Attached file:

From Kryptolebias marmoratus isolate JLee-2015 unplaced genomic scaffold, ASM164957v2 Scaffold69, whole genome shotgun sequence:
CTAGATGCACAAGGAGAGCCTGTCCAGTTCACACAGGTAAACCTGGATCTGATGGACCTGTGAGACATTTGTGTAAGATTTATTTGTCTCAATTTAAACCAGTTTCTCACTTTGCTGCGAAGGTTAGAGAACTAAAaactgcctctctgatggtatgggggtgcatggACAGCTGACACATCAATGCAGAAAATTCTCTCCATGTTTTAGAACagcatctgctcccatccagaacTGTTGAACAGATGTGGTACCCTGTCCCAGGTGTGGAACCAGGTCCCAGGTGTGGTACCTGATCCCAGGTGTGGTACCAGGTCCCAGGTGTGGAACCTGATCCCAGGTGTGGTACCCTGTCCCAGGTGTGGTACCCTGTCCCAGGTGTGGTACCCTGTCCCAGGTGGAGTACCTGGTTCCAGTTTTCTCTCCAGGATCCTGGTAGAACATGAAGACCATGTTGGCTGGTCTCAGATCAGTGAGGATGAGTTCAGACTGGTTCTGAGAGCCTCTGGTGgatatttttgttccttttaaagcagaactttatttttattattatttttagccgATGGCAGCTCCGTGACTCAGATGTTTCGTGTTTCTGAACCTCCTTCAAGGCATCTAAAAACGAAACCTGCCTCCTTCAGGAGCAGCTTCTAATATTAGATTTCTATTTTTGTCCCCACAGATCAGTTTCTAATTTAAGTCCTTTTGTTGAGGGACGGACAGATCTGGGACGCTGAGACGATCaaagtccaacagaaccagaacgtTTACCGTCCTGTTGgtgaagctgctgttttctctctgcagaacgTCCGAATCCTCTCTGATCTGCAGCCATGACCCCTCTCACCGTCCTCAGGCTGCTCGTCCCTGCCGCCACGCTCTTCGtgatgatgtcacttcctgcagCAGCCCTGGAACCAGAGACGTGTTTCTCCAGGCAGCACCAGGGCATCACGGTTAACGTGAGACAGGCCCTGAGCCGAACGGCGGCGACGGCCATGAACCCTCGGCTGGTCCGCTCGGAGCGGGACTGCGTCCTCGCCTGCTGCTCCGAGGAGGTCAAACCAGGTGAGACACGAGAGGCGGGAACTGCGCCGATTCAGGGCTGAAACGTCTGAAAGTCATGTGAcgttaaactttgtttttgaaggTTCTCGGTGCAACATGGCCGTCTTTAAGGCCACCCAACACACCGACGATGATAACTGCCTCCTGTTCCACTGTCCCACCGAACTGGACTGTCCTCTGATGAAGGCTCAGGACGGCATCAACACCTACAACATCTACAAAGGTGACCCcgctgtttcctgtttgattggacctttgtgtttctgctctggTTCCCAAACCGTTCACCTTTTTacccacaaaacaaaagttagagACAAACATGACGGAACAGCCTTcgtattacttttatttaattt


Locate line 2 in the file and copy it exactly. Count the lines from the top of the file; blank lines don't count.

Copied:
CTAGATGCACAAGGAGAGCCTGTCCAGTTCACACAGGTAAACCTGGATCTGATGGACCTGTGAGACATTTGTGTAAGATTTATTTGTCTCAATTTAAACCAGTTTCTCACTTTGCTGCGAAGGTTAGAGAACTAAAaactgcctctctgatggtatgggggtgcatggACAGCTGACACATCAATGCAGAAAATTCTCTCCATGTTTTAGAACagcatctgctcccatccagaacTGTTGAACAGATGTGGTACCCTGTCCCAGGTGTGGAACCAGGTCCCAGGTGTGGTACCTGATCCCAGGTGTGGTACCAGGTCCCAGGTGTGGAACCTGATCCCAGGTGTGGTACCCTGTCCCAGGTGTGGTACCCTGTCCCAGGTGTGGTACCCTGTCCCAGGTGGAGTACCTGGTTCCAGTTTTCTCTCCAGGATCCTGGTAGAACATGAAGACCATGTTGGCTGGTCTCAGATCAGTGAGGATGAGTTCAGACTGGTTCTGAGAGCCTCTGGTGgatatttttgttccttttaaagcagaactttatttttattattatttttagccgATGGCAGCTCCGTGACTCAGATGTTTCGTGTTTCTGAACCTCCTTCAAGGCATCTAAAAACGAAACCTGCCTCCTTCAGGAGCAGCTTCTAATATTAGATTTCTATTTTTGTCCCCACAGATCAGTTTCTAATTTAAGTCCTTTTGTTGAGGGACGGACAGATCTGGGACGCTGAGACGATCaaagtccaacagaaccagaacgtTTACCGTCCTGTTGgtgaagctgctgttttctctctgcagaacgTCCGAATCCTCTCTGATCTGCAGCCATGACCCCTCTCACCGTCCTCAGGCTGCTCGTCCCTGCCGCCACGCTCTTCGtgatgatgtcacttcctgcagCAGCCCTGGAACCAGAGACGTGTTTCTCCAGGCAGCACCAGGGCATCACGGTTAACGTGAGACAGGCCCTGAGCCGAACGGCGGCGACGGCCATGAACCCTCGGCTGGTCCGCTCGGAGCGGGACTGCGTCCTCGCCTGCTGCTCCGAGGAGGTCAAACCAGGTGAGACACGAGAGGCGGGAACTGCGCCGATTCAGGGCTGAAACGTCTGAAAGTCATGTGAcgttaaactttgtttttgaaggTTCTCGGTGCAACATGGCCGTCTTTAAGGCCACCCAACACACCGACGATGATAACTGCCTCCTGTTCCACTGTCCCACCGAACTGGACTGTCCTCTGATGAAGGCTCAGGACGGCATCAACACCTACAACATCTACAAAGGTGACCCcgctgtttcctgtttgattggacctttgtgtttctgctctggTTCCCAAACCGTTCACCTTTTTacccacaaaacaaaagttagagACAAACATGACGGAACAGCCTTcgtattacttttatttaattt